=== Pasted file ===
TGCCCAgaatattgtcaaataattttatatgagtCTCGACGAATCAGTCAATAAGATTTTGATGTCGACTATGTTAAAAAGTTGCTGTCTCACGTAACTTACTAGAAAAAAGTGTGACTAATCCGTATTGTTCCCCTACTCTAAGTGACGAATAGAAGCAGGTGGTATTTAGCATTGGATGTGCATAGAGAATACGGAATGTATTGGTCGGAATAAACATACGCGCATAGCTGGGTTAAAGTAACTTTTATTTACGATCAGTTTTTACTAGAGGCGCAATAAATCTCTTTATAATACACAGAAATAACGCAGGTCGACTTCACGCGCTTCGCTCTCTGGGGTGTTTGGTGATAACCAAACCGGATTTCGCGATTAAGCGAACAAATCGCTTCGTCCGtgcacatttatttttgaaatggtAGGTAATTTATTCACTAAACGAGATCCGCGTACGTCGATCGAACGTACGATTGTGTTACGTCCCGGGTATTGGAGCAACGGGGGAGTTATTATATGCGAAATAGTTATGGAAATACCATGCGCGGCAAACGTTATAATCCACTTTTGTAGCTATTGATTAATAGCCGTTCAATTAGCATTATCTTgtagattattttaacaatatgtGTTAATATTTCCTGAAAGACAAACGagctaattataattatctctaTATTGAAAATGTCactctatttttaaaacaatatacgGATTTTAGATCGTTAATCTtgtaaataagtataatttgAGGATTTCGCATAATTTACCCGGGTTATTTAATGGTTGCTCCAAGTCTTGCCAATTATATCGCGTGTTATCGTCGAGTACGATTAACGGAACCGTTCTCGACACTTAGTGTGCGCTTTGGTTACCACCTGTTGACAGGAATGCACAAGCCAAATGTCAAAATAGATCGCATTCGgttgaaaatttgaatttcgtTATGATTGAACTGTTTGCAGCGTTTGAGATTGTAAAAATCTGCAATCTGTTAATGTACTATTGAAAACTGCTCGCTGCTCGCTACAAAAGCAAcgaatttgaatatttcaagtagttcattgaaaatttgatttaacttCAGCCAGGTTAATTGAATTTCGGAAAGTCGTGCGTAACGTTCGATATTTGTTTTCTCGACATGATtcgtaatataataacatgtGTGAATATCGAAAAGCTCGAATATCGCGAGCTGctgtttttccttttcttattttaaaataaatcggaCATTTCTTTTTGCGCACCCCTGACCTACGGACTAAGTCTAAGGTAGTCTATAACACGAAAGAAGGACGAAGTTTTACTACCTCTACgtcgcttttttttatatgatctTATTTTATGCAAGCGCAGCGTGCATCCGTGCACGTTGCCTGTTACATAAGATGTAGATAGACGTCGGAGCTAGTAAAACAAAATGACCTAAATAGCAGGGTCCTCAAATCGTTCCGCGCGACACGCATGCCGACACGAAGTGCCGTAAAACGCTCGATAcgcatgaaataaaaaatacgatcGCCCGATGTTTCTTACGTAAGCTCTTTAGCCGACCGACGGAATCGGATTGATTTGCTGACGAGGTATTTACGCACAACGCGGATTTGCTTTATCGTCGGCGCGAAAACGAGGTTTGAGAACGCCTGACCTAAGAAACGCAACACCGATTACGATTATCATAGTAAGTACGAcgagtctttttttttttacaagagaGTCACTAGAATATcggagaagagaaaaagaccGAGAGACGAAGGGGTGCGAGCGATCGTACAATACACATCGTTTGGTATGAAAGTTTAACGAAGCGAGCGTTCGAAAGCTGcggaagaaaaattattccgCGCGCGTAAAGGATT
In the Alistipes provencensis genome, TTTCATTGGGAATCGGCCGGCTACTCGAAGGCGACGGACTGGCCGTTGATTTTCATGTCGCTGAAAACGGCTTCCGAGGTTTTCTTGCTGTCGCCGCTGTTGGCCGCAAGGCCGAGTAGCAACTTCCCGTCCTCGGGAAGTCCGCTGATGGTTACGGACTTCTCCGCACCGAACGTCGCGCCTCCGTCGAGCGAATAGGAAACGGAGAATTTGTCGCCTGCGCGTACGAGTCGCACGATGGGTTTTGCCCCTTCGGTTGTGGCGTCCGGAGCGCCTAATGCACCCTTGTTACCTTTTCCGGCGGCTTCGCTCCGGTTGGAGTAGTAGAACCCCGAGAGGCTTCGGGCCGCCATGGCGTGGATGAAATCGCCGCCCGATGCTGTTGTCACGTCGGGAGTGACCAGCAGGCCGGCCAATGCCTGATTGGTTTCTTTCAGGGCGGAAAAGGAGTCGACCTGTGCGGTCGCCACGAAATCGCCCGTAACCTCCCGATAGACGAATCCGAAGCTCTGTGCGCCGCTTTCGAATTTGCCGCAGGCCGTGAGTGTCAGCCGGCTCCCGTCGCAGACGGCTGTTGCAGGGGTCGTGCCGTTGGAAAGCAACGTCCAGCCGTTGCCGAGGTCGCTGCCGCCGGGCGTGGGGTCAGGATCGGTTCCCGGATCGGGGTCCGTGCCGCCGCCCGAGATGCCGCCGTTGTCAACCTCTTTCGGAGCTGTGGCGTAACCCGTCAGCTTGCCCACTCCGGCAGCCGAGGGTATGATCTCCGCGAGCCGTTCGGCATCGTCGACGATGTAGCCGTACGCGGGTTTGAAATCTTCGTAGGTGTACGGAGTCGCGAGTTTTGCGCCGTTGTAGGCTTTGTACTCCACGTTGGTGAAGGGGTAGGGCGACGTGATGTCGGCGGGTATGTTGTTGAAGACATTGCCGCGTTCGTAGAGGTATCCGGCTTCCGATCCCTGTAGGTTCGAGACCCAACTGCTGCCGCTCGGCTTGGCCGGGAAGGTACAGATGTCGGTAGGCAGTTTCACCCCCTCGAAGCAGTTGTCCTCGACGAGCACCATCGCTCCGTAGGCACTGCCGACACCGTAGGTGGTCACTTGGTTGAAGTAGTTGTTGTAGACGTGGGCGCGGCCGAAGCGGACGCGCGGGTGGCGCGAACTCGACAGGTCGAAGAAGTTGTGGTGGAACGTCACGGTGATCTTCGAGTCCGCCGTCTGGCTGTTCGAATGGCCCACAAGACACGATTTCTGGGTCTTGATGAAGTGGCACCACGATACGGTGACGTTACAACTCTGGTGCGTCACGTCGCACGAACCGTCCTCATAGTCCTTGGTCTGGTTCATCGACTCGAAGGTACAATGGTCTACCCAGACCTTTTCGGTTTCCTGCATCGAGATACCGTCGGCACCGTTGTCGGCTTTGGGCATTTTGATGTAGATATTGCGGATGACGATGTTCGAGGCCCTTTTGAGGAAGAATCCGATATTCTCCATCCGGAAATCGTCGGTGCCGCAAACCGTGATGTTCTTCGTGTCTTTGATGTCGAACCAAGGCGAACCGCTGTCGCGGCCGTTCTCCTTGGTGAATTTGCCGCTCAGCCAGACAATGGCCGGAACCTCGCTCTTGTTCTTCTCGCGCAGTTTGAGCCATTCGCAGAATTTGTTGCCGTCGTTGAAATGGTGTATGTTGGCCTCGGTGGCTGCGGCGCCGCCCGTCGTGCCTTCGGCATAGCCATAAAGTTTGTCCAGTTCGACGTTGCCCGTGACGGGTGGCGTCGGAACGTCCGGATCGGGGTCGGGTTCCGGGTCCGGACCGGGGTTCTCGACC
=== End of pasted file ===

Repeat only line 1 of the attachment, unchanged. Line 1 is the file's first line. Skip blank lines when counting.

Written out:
TGCCCAgaatattgtcaaataattttatatgagtCTCGACGAATCAGTCAATAAGATTTTGATGTCGACTATGTTAAAAAGTTGCTGTCTCACGTAACTTACTAGAAAAAAGTGTGACTAATCCGTATTGTTCCCCTACTCTAAGTGACGAATAGAAGCAGGTGGTATTTAGCATTGGATGTGCATAGAGAATACGGAATGTATTGGTCGGAATAAACATACGCGCATAGCTGGGTTAAAGTAACTTTTATTTACGATCAGTTTTTACTAGAGGCGCAATAAATCTCTTTATAATACACAGAAATAACGCAGGTCGACTTCACGCGCTTCGCTCTCTGGGGTGTTTGGTGATAACCAAACCGGATTTCGCGATTAAGCGAACAAATCGCTTCGTCCGtgcacatttatttttgaaatggtAGGTAATTTATTCACTAAACGAGATCCGCGTACGTCGATCGAACGTACGATTGTGTTACGTCCCGGGTATTGGAGCAACGGGGGAGTTATTATATGCGAAATAGTTATGGAAATACCATGCGCGGCAAACGTTATAATCCACTTTTGTAGCTATTGATTAATAGCCGTTCAATTAGCATTATCTTgtagattattttaacaatatgtGTTAATATTTCCTGAAAGACAAACGagctaattataattatctctaTATTGAAAATGTCactctatttttaaaacaatatacgGATTTTAGATCGTTAATCTtgtaaataagtataatttgAGGATTTCGCATAATTTACCCGGGTTATTTAATGGTTGCTCCAAGTCTTGCCAATTATATCGCGTGTTATCGTCGAGTACGATTAACGGAACCGTTCTCGACACTTAGTGTGCGCTTTGGTTACCACCTGTTGACAGGAATGCACAAGCCAAATGTCAAAATAGATCGCATTCGgttgaaaatttgaatttcgtTATGATTGAACTGTTTGCAGCGTTTGAGATTGTAAAAATCTGCAATCTGTTAATGTACTATTGAAAACTGCTCGCTGCTCGCTACAAAAGCAAcgaatttgaatatttcaagtagttcattgaaaatttgatttaacttCAGCCAGGTTAATTGAATTTCGGAAAGTCGTGCGTAACGTTCGATATTTGTTTTCTCGACATGATtcgtaatataataacatgtGTGAATATCGAAAAGCTCGAATATCGCGAGCTGctgtttttccttttcttattttaaaataaatcggaCATTTCTTTTTGCGCACCCCTGACCTACGGACTAAGTCTAAGGTAGTCTATAACACGAAAGAAGGACGAAGTTTTACTACCTCTACgtcgcttttttttatatgatctTATTTTATGCAAGCGCAGCGTGCATCCGTGCACGTTGCCTGTTACATAAGATGTAGATAGACGTCGGAGCTAGTAAAACAAAATGACCTAAATAGCAGGGTCCTCAAATCGTTCCGCGCGACACGCATGCCGACACGAAGTGCCGTAAAACGCTCGATAcgcatgaaataaaaaatacgatcGCCCGATGTTTCTTACGTAAGCTCTTTAGCCGACCGACGGAATCGGATTGATTTGCTGACGAGGTATTTACGCACAACGCGGATTTGCTTTATCGTCGGCGCGAAAACGAGGTTTGAGAACGCCTGACCTAAGAAACGCAACACCGATTACGATTATCATAGTAAGTACGAcgagtctttttttttttacaagagaGTCACTAGAATATcggagaagagaaaaagaccGAGAGACGAAGGGGTGCGAGCGATCGTACAATACACATCGTTTGGTATGAAAGTTTAACGAAGCGAGCGTTCGAAAGCTGcggaagaaaaattattccgCGCGCGTAAAGGATT